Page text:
The national debt is like the weather. Everybody talks about it, but nobody does anything about it. Nobody who CAN do something about it, that is. Reactions to President Obama’s proposed $3.83 trillion budget, which is projected to add $8.5 trillion to the debt over the next decade, prove that point, and can be summed up in a few words in this McClatchy article:
“Complicating the debt reduction picture is the desire by members of both parties to preserve what they see as important local programs, as well as to give themselves something to boast about in this election year.”
A few examples:
“There really isn’t anything in this budget which I can take home or talk about in favorable terms with respect to coal when I want to.” said Sen. Jay Rockefeller, D-W.Va.”
“Sen. Patty Murray, D-Wash., criticized Army Corps of Engineers funding. The Howard Hanson dam has been getting weaker and may not be able to control flooding in the Green River Valley, south of Seattle, she said.”
“Sen. Bernard Sanders, a Vermont independent..wanted the president’s proposed three-year freeze on non-defense discretionary spending to be extended to the Pentagon..[White House Budget Director Peter] Orszag said that wouldn’t be practical; Sen. Mark Warner, D-Va., agreed…”Because the nation is at war, we need to have more flexibility,” Warner said.”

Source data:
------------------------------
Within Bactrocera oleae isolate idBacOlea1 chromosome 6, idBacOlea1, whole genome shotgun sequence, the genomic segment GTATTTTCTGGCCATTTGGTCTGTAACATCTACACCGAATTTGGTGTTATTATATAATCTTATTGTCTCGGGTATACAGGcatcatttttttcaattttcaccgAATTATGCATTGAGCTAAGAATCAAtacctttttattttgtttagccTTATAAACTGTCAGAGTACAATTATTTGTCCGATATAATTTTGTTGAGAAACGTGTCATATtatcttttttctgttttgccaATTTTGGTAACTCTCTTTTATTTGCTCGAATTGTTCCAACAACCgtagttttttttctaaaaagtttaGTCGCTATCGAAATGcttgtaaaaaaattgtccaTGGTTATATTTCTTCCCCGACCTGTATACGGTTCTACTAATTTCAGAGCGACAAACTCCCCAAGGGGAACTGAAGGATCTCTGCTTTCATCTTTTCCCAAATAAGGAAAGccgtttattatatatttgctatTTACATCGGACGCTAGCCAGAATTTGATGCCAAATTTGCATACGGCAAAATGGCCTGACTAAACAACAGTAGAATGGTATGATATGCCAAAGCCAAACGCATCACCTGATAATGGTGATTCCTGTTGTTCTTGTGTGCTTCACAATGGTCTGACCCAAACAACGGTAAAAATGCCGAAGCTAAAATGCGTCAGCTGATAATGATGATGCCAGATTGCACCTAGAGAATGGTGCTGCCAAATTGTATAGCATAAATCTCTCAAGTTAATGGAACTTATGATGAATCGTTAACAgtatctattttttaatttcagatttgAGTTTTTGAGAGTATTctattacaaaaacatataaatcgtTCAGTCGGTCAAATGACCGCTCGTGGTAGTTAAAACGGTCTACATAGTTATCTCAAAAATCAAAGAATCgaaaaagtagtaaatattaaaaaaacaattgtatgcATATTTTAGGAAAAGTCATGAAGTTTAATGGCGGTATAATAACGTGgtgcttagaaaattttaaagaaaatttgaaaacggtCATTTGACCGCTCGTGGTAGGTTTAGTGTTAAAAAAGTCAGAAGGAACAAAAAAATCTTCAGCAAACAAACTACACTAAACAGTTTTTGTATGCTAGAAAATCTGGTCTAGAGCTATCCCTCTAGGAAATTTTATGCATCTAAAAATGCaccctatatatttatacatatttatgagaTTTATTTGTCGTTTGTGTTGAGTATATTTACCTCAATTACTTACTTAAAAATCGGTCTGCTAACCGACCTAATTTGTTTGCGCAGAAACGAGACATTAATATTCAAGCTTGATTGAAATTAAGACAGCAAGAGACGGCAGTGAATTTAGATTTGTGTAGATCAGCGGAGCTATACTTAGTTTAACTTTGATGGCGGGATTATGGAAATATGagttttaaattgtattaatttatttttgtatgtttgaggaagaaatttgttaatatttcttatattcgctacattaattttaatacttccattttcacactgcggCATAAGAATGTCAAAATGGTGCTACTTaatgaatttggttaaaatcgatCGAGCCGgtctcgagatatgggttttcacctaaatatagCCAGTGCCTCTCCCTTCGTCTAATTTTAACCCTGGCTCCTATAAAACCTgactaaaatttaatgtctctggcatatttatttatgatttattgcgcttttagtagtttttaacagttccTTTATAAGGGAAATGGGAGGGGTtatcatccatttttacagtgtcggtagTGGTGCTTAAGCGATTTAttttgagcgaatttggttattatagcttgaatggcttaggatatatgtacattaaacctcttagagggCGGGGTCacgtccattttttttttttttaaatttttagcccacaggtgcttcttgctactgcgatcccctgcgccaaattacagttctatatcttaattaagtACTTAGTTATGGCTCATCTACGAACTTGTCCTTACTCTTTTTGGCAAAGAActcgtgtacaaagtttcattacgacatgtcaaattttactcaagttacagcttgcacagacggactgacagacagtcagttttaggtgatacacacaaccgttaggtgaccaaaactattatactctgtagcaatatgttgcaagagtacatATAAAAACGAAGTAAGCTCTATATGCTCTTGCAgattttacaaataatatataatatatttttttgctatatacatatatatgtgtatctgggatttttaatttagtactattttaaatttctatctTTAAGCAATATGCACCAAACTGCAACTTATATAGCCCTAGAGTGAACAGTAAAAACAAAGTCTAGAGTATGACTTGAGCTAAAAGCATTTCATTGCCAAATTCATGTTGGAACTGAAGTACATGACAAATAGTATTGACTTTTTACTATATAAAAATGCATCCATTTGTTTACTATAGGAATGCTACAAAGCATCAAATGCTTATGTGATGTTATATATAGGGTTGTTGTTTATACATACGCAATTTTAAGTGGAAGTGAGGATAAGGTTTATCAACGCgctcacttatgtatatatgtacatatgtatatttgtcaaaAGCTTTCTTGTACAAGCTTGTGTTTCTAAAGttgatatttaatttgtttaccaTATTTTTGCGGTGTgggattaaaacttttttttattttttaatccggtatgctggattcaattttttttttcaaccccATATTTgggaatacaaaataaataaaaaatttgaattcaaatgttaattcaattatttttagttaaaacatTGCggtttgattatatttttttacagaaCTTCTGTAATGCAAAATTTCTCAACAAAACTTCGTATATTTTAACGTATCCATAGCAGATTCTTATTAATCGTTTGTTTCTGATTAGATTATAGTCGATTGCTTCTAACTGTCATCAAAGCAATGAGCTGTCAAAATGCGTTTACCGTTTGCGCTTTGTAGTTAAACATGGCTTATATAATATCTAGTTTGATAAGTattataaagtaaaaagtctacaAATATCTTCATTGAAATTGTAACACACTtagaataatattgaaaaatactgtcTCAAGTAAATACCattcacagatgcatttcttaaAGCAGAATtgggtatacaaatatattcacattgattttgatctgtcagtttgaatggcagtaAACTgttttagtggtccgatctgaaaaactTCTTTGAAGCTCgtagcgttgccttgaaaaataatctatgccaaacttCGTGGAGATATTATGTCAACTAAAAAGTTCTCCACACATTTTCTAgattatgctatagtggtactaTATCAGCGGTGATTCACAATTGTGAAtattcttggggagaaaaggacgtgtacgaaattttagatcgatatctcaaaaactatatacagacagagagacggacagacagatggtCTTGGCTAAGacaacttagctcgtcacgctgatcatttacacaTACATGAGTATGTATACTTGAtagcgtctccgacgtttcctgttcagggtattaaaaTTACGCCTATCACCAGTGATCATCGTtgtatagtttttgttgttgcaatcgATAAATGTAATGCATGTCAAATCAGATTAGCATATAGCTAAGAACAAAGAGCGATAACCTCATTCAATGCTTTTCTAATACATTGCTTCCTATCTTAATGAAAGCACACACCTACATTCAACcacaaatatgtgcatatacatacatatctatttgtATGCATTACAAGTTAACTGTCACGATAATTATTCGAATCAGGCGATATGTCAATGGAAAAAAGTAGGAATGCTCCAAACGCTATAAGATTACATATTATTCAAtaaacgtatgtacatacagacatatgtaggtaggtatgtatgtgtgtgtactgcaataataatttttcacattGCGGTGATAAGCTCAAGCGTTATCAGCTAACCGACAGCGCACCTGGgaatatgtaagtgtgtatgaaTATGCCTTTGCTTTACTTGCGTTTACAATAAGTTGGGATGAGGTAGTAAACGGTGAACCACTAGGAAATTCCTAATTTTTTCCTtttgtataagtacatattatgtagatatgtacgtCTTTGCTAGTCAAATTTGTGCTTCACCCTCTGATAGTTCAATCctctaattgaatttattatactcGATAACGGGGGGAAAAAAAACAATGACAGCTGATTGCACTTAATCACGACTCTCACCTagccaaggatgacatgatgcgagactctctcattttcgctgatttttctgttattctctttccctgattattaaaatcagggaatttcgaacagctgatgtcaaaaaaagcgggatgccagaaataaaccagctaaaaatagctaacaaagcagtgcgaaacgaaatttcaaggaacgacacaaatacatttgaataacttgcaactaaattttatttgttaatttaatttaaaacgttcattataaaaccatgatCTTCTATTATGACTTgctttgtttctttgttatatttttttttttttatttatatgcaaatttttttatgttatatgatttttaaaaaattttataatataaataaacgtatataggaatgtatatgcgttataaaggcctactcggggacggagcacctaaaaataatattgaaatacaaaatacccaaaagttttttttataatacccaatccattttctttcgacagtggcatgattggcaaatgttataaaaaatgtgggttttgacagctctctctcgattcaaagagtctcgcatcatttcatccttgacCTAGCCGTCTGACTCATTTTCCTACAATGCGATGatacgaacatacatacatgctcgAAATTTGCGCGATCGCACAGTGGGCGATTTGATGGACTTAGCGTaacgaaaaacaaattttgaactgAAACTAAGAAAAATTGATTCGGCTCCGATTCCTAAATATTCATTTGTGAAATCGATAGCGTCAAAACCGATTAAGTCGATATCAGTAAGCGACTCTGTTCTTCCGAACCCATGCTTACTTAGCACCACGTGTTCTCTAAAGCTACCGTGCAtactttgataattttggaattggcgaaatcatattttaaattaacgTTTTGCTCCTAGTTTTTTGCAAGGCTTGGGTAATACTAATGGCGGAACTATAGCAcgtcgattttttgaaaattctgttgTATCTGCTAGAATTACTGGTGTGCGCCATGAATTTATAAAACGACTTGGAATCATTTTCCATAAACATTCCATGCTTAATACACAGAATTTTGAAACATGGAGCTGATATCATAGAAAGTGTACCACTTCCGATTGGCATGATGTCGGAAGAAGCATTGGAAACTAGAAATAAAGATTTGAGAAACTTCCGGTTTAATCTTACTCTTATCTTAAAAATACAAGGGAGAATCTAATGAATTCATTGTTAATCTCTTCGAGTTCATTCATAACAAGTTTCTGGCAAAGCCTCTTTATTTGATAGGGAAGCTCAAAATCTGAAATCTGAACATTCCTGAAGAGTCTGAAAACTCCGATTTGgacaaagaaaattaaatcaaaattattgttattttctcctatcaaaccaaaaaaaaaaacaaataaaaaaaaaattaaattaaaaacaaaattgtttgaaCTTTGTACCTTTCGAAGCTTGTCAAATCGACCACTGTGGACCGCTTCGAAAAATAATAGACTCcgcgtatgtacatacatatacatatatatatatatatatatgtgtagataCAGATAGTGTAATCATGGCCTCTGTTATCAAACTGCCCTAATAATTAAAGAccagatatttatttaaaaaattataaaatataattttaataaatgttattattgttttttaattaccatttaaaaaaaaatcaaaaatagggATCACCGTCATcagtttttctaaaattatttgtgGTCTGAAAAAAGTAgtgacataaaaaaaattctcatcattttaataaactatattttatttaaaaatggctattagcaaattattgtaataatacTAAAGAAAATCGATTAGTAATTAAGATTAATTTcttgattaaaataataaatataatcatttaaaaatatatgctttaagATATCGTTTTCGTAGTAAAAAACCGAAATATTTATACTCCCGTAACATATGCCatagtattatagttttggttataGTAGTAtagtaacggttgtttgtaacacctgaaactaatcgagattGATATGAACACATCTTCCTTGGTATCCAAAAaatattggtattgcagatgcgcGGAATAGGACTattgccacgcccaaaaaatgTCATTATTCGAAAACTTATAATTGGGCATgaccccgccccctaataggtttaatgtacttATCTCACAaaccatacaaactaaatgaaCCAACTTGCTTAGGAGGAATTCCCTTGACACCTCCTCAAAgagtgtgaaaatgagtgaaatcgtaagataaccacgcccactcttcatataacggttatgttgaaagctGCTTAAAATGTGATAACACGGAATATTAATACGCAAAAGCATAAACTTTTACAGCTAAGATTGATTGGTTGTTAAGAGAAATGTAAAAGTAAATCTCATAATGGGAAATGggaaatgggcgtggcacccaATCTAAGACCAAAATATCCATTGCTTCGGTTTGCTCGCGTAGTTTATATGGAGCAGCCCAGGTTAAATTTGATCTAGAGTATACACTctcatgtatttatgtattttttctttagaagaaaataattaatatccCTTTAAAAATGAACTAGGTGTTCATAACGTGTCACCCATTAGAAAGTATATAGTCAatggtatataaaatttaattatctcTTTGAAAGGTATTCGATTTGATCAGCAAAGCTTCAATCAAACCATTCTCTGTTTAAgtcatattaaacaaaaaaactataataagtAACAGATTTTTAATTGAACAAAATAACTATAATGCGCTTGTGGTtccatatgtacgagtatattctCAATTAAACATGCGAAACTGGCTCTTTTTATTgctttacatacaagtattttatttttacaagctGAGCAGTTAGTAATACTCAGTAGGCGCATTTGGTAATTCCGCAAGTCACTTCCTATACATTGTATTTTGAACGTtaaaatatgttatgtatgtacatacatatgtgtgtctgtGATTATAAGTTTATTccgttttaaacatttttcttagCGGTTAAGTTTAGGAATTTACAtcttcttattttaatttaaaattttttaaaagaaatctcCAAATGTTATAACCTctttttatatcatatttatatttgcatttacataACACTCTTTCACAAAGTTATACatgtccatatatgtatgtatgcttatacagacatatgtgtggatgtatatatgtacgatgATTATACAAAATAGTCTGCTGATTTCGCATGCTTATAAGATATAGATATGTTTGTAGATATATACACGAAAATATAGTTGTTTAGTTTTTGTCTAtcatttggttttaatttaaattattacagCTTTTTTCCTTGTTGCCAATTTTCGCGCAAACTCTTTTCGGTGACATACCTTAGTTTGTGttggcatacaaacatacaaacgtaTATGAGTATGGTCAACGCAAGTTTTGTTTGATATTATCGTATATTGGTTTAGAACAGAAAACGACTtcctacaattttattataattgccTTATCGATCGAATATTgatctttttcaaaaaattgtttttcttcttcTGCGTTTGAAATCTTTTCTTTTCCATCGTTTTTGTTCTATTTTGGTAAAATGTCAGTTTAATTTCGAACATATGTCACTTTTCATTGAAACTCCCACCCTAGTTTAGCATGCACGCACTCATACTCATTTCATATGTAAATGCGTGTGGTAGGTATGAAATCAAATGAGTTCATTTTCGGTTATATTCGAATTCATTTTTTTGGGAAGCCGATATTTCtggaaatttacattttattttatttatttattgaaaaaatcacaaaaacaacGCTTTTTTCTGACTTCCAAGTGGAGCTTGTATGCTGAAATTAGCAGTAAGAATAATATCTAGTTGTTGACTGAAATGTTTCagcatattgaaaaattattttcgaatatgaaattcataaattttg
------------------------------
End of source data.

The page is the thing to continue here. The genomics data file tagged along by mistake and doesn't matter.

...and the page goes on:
One would think that a defense budget equal to the rest of the world’s military spending combined might have room for cuts somewhere. I guess one would be wrong.
OK, no defense cuts. What about entitlements?
“Orszag, who showed no emotion during his testimony, calmly said that Obama had a long-term plan to reduce the deficits, notably an as-yet un-appointed bipartisan commission to recommend remedies…Any commission recommendations also would have to be approved by Congress, where expected recommendations to cut the future costs of popular programs such as Social Security and Medicare and to raise taxes would face stiff resistance…There’s also no assurance that Congress will agree to a commission that has clout.”
So let’s review. Everybody in D.C. wants to reduce the debt and cut spending, but:
They won’t cut Defense.
They won’t cut entitlements.
They can’t stop paying interest on the debt.
They won’t cut any discretionary spending because it’s all somebody’s pet project or program.
They won’t raise taxes.